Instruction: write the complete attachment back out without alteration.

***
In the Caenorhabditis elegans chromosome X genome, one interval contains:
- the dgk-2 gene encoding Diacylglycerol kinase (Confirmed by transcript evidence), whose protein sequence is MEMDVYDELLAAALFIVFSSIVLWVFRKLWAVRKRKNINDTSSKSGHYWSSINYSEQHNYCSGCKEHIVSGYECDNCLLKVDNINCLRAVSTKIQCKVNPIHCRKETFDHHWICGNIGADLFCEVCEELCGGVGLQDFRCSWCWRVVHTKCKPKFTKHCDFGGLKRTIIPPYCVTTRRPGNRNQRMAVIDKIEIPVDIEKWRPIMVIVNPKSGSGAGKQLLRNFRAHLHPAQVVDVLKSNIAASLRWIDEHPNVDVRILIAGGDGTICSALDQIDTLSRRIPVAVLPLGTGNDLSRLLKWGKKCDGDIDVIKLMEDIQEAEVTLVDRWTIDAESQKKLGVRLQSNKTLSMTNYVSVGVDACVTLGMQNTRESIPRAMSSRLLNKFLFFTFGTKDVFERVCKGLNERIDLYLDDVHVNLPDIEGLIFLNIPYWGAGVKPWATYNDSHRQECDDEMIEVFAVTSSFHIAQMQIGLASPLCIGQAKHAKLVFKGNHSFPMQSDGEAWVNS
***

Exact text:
In the Caenorhabditis elegans chromosome X genome, one interval contains:
- the dgk-2 gene encoding Diacylglycerol kinase (Confirmed by transcript evidence), whose protein sequence is MEMDVYDELLAAALFIVFSSIVLWVFRKLWAVRKRKNINDTSSKSGHYWSSINYSEQHNYCSGCKEHIVSGYECDNCLLKVDNINCLRAVSTKIQCKVNPIHCRKETFDHHWICGNIGADLFCEVCEELCGGVGLQDFRCSWCWRVVHTKCKPKFTKHCDFGGLKRTIIPPYCVTTRRPGNRNQRMAVIDKIEIPVDIEKWRPIMVIVNPKSGSGAGKQLLRNFRAHLHPAQVVDVLKSNIAASLRWIDEHPNVDVRILIAGGDGTICSALDQIDTLSRRIPVAVLPLGTGNDLSRLLKWGKKCDGDIDVIKLMEDIQEAEVTLVDRWTIDAESQKKLGVRLQSNKTLSMTNYVSVGVDACVTLGMQNTRESIPRAMSSRLLNKFLFFTFGTKDVFERVCKGLNERIDLYLDDVHVNLPDIEGLIFLNIPYWGAGVKPWATYNDSHRQECDDEMIEVFAVTSSFHIAQMQIGLASPLCIGQAKHAKLVFKGNHSFPMQSDGEAWVNS